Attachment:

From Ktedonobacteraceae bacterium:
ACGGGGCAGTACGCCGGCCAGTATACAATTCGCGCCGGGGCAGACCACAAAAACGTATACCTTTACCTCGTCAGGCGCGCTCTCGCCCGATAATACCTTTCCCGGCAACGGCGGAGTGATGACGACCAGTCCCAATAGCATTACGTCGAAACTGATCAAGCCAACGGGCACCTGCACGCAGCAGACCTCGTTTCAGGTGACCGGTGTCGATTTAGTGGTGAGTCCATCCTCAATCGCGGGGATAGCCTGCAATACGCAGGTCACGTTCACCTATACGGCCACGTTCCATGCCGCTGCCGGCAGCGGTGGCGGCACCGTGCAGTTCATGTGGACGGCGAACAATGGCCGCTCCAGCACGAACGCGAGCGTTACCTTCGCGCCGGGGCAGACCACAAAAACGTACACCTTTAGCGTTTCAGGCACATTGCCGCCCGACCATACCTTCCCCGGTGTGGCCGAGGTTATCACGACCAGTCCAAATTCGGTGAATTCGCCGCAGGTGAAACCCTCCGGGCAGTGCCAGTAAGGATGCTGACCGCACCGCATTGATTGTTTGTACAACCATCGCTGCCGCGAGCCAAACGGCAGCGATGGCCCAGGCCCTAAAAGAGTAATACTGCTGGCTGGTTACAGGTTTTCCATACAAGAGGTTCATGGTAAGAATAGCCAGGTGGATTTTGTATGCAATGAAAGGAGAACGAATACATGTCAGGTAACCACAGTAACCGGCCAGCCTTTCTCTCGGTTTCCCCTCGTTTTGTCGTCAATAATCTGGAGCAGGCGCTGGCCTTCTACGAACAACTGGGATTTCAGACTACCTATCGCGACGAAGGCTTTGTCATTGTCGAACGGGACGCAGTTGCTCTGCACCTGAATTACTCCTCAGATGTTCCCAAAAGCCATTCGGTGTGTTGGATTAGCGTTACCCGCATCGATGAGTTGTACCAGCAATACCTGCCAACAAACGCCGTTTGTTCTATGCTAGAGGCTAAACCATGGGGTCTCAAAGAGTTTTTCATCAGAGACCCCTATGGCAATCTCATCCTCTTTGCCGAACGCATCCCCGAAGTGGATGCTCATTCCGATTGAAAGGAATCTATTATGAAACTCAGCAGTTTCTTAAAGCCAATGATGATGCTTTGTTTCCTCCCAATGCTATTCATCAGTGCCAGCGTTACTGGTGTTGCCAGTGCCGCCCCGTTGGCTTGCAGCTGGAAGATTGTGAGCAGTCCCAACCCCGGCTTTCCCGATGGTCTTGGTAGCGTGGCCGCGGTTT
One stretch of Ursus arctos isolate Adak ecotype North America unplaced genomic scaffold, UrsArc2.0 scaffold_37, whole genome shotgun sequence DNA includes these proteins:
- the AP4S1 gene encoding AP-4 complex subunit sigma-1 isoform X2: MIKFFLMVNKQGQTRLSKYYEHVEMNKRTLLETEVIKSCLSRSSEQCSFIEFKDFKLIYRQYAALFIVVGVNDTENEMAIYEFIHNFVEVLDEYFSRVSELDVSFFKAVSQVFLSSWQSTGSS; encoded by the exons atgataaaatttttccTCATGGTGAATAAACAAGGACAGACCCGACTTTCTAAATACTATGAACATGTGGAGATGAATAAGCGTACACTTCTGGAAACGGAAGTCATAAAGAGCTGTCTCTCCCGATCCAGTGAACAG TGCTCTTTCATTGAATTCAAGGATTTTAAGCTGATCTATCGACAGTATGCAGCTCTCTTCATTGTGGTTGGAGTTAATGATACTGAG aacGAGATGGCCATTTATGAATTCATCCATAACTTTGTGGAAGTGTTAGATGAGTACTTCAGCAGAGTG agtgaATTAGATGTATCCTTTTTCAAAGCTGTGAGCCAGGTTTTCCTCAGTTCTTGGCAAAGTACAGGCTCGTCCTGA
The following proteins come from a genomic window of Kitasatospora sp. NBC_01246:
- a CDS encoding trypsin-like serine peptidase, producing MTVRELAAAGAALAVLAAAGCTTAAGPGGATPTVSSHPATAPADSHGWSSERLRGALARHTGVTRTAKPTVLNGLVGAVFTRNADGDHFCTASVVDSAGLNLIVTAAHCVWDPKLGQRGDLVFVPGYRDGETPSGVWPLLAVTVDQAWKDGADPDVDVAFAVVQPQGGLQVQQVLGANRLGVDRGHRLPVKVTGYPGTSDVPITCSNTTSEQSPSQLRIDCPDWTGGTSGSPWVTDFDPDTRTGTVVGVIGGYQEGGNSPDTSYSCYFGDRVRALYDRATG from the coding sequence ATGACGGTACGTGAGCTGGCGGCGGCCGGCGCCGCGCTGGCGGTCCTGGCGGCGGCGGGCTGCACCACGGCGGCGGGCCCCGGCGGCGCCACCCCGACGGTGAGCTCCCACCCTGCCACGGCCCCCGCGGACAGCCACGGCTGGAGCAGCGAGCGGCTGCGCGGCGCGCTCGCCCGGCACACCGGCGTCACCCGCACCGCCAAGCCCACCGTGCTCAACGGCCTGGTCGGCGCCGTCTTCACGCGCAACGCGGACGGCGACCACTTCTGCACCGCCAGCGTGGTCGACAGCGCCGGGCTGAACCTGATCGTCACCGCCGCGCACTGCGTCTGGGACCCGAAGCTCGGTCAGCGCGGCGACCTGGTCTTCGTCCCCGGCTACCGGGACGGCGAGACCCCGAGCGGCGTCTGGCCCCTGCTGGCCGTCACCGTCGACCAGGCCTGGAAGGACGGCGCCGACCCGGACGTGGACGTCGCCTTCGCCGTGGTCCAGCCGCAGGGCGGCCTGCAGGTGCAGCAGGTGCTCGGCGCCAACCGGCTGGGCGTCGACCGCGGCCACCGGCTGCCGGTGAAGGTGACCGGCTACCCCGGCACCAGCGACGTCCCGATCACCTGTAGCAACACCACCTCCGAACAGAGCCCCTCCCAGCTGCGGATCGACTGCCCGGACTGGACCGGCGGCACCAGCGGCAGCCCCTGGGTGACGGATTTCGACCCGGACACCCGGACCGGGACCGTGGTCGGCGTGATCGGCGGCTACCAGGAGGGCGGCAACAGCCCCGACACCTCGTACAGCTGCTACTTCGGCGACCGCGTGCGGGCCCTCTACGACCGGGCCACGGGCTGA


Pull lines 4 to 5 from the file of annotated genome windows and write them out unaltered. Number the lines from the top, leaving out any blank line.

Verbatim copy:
- the AP4S1 gene encoding AP-4 complex subunit sigma-1 isoform X2: MIKFFLMVNKQGQTRLSKYYEHVEMNKRTLLETEVIKSCLSRSSEQCSFIEFKDFKLIYRQYAALFIVVGVNDTENEMAIYEFIHNFVEVLDEYFSRVSELDVSFFKAVSQVFLSSWQSTGSS; encoded by the exons atgataaaatttttccTCATGGTGAATAAACAAGGACAGACCCGACTTTCTAAATACTATGAACATGTGGAGATGAATAAGCGTACACTTCTGGAAACGGAAGTCATAAAGAGCTGTCTCTCCCGATCCAGTGAACAG TGCTCTTTCATTGAATTCAAGGATTTTAAGCTGATCTATCGACAGTATGCAGCTCTCTTCATTGTGGTTGGAGTTAATGATACTGAG aacGAGATGGCCATTTATGAATTCATCCATAACTTTGTGGAAGTGTTAGATGAGTACTTCAGCAGAGTG agtgaATTAGATGTATCCTTTTTCAAAGCTGTGAGCCAGGTTTTCCTCAGTTCTTGGCAAAGTACAGGCTCGTCCTGA
The following proteins come from a genomic window of Kitasatospora sp. NBC_01246: